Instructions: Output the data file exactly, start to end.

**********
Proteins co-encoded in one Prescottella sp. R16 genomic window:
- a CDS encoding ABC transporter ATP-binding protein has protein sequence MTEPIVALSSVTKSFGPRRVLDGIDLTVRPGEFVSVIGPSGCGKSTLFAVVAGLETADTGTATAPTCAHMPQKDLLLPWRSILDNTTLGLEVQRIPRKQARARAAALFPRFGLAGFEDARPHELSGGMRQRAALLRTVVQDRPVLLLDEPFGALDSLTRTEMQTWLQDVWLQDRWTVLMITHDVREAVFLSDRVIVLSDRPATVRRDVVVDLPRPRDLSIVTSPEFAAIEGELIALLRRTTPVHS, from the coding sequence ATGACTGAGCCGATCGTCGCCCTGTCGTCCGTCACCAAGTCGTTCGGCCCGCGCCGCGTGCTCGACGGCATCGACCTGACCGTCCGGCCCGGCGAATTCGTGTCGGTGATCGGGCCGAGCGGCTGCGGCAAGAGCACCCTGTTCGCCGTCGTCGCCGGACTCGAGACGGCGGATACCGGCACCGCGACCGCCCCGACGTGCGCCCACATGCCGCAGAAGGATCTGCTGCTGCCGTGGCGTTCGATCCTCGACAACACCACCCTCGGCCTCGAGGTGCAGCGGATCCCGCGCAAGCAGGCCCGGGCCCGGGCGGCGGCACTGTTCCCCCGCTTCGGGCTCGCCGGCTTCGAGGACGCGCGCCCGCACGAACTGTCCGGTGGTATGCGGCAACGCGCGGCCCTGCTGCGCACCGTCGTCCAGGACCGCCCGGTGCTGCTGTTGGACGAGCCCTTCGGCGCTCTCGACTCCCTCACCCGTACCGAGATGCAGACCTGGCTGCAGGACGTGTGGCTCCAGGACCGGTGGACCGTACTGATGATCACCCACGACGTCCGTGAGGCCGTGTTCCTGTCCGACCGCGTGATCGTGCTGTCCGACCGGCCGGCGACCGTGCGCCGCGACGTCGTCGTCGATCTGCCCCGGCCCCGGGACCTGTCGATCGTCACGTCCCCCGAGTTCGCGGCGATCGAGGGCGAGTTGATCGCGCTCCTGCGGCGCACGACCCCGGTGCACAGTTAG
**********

Proteins co-encoded in one Prescottella sp. R16 genomic window:
- a CDS encoding ABC transporter ATP-binding protein has protein sequence MTEPIVALSSVTKSFGPRRVLDGIDLTVRPGEFVSVIGPSGCGKSTLFAVVAGLETADTGTATAPTCAHMPQKDLLLPWRSILDNTTLGLEVQRIPRKQARARAAALFPRFGLAGFEDARPHELSGGMRQRAALLRTVVQDRPVLLLDEPFGALDSLTRTEMQTWLQDVWLQDRWTVLMITHDVREAVFLSDRVIVLSDRPATVRRDVVVDLPRPRDLSIVTSPEFAAIEGELIALLRRTTPVHS, from the coding sequence ATGACTGAGCCGATCGTCGCCCTGTCGTCCGTCACCAAGTCGTTCGGCCCGCGCCGCGTGCTCGACGGCATCGACCTGACCGTCCGGCCCGGCGAATTCGTGTCGGTGATCGGGCCGAGCGGCTGCGGCAAGAGCACCCTGTTCGCCGTCGTCGCCGGACTCGAGACGGCGGATACCGGCACCGCGACCGCCCCGACGTGCGCCCACATGCCGCAGAAGGATCTGCTGCTGCCGTGGCGTTCGATCCTCGACAACACCACCCTCGGCCTCGAGGTGCAGCGGATCCCGCGCAAGCAGGCCCGGGCCCGGGCGGCGGCACTGTTCCCCCGCTTCGGGCTCGCCGGCTTCGAGGACGCGCGCCCGCACGAACTGTCCGGTGGTATGCGGCAACGCGCGGCCCTGCTGCGCACCGTCGTCCAGGACCGCCCGGTGCTGCTGTTGGACGAGCCCTTCGGCGCTCTCGACTCCCTCACCCGTACCGAGATGCAGACCTGGCTGCAGGACGTGTGGCTCCAGGACCGGTGGACCGTACTGATGATCACCCACGACGTCCGTGAGGCCGTGTTCCTGTCCGACCGCGTGATCGTGCTGTCCGACCGGCCGGCGACCGTGCGCCGCGACGTCGTCGTCGATCTGCCCCGGCCCCGGGACCTGTCGATCGTCACGTCCCCCGAGTTCGCGGCGATCGAGGGCGAGTTGATCGCGCTCCTGCGGCGCACGACCCCGGTGCACAGTTAG